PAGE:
A Grave Reminder

“Do you want to go visit your nani’s (grandma) grave with us?”  The question was suddenly asked by her mother interrupting her thoughts.  Visiting her grandmother’s grave was  a yearly tradition by her family on Eid (festival or celebration).  This time she did not say no, this time something inside her wanted a change and said “yes.”

The thirty minute car ride to the graveyard was filled with discussion of the family problems.  When the talk died down, she was left alone in her thoughts.  She thought of how this Eid was not going as well as she had hoped.   How she wished people would just forgive each other and how she wished she had worn something different this Eid. Perhaps then she would not be feeling so down.

They arrived at the cemetery by late afternoon.  The cemetery was isolated from the rest of the town, there was not a house or any “worldly” establishment nearby.  As she walked in she noticed there were graves of babies who had died after a few months or a few years of their life.  She was surprised, somewhere in the back of her head she only expected to see graves of people who had lived a full life.

After they made du’a (supplication) for her grandma, as they were making their way back, she noticed something.  She noticed the freeway up above, live and full of cars and then she looked at the cemetery …”which one reflects reality?” her mind asked.  And it was clear, the live freeway with the cars carrying carefree people was just a temporary stop, a resting area on the way to the real life: the afterlife.  The cemetery was where everyone will end up no matter how many cars or how many houses they owned.  THIS was the reality, the only thing she could take on her journey was her deeds.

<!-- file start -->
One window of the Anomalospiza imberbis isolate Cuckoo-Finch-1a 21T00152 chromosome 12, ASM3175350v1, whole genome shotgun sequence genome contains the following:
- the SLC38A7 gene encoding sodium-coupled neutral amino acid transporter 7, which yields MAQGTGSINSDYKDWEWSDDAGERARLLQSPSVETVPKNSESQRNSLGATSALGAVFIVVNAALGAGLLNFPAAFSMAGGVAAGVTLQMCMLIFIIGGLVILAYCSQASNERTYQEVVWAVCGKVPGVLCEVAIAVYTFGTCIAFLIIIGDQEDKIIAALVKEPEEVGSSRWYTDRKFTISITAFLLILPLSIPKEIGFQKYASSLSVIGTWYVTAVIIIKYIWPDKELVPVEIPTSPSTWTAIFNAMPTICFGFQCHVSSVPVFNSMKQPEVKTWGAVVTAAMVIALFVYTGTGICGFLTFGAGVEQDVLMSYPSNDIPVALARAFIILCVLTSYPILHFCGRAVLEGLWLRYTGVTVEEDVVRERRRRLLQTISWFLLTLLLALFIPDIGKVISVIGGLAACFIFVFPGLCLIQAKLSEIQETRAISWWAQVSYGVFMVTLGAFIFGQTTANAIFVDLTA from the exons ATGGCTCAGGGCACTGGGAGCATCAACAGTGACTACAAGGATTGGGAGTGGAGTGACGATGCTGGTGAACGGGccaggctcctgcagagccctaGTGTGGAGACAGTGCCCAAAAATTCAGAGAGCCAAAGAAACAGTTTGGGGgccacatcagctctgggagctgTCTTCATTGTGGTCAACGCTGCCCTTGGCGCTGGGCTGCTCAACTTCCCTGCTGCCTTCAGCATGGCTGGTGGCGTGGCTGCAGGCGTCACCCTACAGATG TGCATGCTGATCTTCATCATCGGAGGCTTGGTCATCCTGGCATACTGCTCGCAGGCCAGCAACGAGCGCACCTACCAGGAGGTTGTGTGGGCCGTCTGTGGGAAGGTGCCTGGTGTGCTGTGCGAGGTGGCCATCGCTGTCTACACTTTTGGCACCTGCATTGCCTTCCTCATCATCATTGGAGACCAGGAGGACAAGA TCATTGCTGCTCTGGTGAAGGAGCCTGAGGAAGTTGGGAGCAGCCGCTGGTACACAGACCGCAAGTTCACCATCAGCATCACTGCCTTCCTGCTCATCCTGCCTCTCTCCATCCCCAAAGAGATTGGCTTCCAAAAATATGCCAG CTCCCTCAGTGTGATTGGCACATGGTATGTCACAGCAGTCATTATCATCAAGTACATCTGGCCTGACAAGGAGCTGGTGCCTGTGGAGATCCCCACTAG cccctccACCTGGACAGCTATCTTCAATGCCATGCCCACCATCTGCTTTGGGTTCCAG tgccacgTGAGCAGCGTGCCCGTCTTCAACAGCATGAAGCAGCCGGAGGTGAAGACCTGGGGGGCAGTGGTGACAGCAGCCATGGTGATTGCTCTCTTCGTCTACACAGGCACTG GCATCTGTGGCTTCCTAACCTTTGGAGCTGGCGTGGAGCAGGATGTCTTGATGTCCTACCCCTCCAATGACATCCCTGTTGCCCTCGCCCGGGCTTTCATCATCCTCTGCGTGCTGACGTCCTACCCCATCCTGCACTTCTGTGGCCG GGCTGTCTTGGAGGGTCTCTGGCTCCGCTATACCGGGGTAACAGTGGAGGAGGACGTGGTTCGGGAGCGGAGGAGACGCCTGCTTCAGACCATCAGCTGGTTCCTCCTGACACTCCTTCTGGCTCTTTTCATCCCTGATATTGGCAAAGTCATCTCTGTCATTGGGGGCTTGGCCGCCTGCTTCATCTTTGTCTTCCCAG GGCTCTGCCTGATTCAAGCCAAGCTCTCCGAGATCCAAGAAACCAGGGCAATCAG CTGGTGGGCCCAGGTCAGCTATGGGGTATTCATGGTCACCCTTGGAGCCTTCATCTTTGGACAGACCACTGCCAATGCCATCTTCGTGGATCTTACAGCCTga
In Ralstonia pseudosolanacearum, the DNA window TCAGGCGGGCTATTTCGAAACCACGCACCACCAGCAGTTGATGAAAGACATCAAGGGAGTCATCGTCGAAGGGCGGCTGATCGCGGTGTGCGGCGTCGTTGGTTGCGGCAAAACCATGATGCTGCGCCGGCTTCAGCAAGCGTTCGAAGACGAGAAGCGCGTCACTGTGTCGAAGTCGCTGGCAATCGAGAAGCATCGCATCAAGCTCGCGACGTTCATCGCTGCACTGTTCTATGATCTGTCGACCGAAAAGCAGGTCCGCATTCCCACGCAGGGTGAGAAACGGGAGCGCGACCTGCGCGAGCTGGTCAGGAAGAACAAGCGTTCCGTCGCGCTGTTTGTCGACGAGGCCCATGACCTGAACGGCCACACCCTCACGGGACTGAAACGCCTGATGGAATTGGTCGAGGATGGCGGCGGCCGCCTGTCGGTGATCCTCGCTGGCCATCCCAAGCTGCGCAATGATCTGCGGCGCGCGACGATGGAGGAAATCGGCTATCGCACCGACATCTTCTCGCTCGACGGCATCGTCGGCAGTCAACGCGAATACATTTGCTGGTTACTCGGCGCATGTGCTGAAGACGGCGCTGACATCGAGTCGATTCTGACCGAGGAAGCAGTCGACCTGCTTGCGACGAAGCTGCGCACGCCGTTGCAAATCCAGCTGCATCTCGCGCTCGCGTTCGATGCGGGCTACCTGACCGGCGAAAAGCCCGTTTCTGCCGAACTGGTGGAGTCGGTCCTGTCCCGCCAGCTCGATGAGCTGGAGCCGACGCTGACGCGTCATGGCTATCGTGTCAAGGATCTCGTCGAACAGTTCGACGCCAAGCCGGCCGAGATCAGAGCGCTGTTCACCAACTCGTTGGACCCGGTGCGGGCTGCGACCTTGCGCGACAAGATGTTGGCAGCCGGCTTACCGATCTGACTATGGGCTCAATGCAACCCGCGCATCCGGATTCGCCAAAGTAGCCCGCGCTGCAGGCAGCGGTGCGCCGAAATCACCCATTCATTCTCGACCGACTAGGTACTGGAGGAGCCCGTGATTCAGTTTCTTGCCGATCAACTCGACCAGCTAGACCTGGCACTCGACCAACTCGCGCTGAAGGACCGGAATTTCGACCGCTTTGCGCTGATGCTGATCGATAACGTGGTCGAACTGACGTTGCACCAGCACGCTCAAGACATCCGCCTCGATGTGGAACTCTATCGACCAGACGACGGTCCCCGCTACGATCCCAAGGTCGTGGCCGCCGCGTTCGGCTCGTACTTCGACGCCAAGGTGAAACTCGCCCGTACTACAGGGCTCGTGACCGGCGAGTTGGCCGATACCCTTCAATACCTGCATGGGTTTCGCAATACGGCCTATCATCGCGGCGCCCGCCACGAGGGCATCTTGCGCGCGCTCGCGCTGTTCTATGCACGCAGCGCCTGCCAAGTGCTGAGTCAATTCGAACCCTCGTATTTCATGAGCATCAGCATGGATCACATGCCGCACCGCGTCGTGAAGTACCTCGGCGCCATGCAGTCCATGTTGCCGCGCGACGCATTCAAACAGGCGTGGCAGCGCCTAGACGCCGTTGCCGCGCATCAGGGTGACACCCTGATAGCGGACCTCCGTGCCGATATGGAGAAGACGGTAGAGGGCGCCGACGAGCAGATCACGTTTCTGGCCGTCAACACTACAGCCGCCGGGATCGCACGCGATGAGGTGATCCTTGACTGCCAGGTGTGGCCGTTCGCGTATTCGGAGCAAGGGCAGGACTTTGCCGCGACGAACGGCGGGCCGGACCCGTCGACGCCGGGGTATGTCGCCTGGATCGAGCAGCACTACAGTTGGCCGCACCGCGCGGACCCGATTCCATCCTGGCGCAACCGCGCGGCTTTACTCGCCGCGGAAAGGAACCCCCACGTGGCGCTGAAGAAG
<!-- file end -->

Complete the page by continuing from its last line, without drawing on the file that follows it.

This realization lifted her eman (faith) in a way that she had craved for so long.  Suddenly the family problems her mom and aunt had discussed did not matter, the clothes she was wearing didn’t matter.  No longer sad, she was now motivated to become a more optimistic and better slave, one that only relied on her Master.  The visit had energized her to live a life filled with seeking the pleasure of the Creator, and it made all the “worldly” problems of this life minuscule.  It was much easier to forgive and think best of people when she knew that her life was temporary and in the life that was permanent, good deeds such as forgiveness was all that mattered.  Once again a craving to see the Rasulصلى الله عليه و سلم  who had said to visit the graves for “truly they remind you of the hereafter,”  took center place in her heart.

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